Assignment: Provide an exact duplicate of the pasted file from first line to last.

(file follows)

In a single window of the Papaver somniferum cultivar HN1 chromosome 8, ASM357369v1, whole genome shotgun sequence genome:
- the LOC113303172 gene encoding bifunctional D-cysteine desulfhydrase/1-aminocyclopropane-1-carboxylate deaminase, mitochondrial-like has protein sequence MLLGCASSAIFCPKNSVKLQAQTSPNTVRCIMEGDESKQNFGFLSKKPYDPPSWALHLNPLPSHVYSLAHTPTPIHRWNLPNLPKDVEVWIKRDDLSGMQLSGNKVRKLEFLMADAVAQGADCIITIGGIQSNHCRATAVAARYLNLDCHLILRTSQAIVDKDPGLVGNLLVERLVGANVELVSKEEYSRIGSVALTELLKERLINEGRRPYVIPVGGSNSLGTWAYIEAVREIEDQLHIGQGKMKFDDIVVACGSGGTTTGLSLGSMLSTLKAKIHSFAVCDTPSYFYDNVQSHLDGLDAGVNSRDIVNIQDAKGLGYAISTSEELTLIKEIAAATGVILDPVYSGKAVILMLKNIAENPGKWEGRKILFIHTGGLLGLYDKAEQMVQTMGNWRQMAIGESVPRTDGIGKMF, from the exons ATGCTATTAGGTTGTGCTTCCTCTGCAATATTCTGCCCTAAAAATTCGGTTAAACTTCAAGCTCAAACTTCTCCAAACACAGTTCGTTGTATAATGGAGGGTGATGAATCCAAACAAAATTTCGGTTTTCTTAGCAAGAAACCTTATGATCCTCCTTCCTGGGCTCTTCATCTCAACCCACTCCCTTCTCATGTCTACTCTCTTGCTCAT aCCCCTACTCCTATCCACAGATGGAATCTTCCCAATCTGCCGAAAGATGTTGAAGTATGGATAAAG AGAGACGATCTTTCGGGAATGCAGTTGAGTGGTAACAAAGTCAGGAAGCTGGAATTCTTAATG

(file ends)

In a single window of the Papaver somniferum cultivar HN1 chromosome 8, ASM357369v1, whole genome shotgun sequence genome:
- the LOC113303172 gene encoding bifunctional D-cysteine desulfhydrase/1-aminocyclopropane-1-carboxylate deaminase, mitochondrial-like has protein sequence MLLGCASSAIFCPKNSVKLQAQTSPNTVRCIMEGDESKQNFGFLSKKPYDPPSWALHLNPLPSHVYSLAHTPTPIHRWNLPNLPKDVEVWIKRDDLSGMQLSGNKVRKLEFLMADAVAQGADCIITIGGIQSNHCRATAVAARYLNLDCHLILRTSQAIVDKDPGLVGNLLVERLVGANVELVSKEEYSRIGSVALTELLKERLINEGRRPYVIPVGGSNSLGTWAYIEAVREIEDQLHIGQGKMKFDDIVVACGSGGTTTGLSLGSMLSTLKAKIHSFAVCDTPSYFYDNVQSHLDGLDAGVNSRDIVNIQDAKGLGYAISTSEELTLIKEIAAATGVILDPVYSGKAVILMLKNIAENPGKWEGRKILFIHTGGLLGLYDKAEQMVQTMGNWRQMAIGESVPRTDGIGKMF, from the exons ATGCTATTAGGTTGTGCTTCCTCTGCAATATTCTGCCCTAAAAATTCGGTTAAACTTCAAGCTCAAACTTCTCCAAACACAGTTCGTTGTATAATGGAGGGTGATGAATCCAAACAAAATTTCGGTTTTCTTAGCAAGAAACCTTATGATCCTCCTTCCTGGGCTCTTCATCTCAACCCACTCCCTTCTCATGTCTACTCTCTTGCTCAT aCCCCTACTCCTATCCACAGATGGAATCTTCCCAATCTGCCGAAAGATGTTGAAGTATGGATAAAG AGAGACGATCTTTCGGGAATGCAGTTGAGTGGTAACAAAGTCAGGAAGCTGGAATTCTTAATG